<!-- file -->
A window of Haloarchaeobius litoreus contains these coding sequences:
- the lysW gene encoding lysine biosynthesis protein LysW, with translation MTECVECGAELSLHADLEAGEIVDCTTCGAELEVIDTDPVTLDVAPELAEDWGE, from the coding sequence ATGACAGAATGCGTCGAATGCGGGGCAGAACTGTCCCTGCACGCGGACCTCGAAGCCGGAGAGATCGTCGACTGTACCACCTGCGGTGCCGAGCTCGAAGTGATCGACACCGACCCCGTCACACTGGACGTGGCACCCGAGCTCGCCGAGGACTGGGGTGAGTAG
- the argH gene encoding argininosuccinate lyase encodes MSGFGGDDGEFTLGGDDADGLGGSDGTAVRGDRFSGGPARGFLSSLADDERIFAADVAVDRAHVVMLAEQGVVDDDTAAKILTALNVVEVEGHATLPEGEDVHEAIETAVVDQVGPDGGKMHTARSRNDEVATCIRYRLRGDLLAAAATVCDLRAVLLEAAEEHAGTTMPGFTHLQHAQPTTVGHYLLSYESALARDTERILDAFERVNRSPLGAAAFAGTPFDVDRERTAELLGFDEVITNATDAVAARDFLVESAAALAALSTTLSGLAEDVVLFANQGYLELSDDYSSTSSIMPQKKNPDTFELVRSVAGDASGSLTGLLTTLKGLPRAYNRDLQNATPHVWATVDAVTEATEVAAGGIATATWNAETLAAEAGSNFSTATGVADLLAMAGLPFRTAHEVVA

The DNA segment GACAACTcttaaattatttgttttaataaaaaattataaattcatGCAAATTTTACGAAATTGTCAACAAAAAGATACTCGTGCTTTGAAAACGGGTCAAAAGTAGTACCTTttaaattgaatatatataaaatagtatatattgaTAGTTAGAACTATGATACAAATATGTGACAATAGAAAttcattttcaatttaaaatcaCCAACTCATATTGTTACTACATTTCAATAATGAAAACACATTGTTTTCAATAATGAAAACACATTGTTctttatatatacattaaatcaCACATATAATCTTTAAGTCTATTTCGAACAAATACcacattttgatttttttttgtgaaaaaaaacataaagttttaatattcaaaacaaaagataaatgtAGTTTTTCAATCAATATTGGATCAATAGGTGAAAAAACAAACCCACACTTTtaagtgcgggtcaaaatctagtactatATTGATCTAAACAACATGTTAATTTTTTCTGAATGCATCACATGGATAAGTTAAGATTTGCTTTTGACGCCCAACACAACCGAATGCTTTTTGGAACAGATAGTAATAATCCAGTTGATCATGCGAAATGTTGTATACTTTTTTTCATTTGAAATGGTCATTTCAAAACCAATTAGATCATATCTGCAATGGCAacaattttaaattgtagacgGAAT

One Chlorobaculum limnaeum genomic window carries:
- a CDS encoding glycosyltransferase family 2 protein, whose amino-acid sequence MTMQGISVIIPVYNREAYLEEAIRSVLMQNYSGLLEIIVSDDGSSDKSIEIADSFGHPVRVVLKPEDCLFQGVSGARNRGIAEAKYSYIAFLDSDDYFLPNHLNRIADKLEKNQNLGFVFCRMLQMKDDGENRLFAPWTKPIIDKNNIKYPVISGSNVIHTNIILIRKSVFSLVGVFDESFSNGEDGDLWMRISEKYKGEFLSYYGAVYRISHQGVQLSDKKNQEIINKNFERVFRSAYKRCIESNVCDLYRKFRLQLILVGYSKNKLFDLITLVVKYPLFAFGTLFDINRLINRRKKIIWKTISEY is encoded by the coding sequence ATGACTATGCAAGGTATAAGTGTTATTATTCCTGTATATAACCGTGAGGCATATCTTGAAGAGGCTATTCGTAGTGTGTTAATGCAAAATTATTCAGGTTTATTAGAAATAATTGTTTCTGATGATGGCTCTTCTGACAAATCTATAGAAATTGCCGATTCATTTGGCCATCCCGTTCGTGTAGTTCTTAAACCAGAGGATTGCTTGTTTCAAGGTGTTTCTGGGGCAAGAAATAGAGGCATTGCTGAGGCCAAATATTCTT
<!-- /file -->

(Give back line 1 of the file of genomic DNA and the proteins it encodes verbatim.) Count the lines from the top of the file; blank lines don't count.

A window of Haloarchaeobius litoreus contains these coding sequences: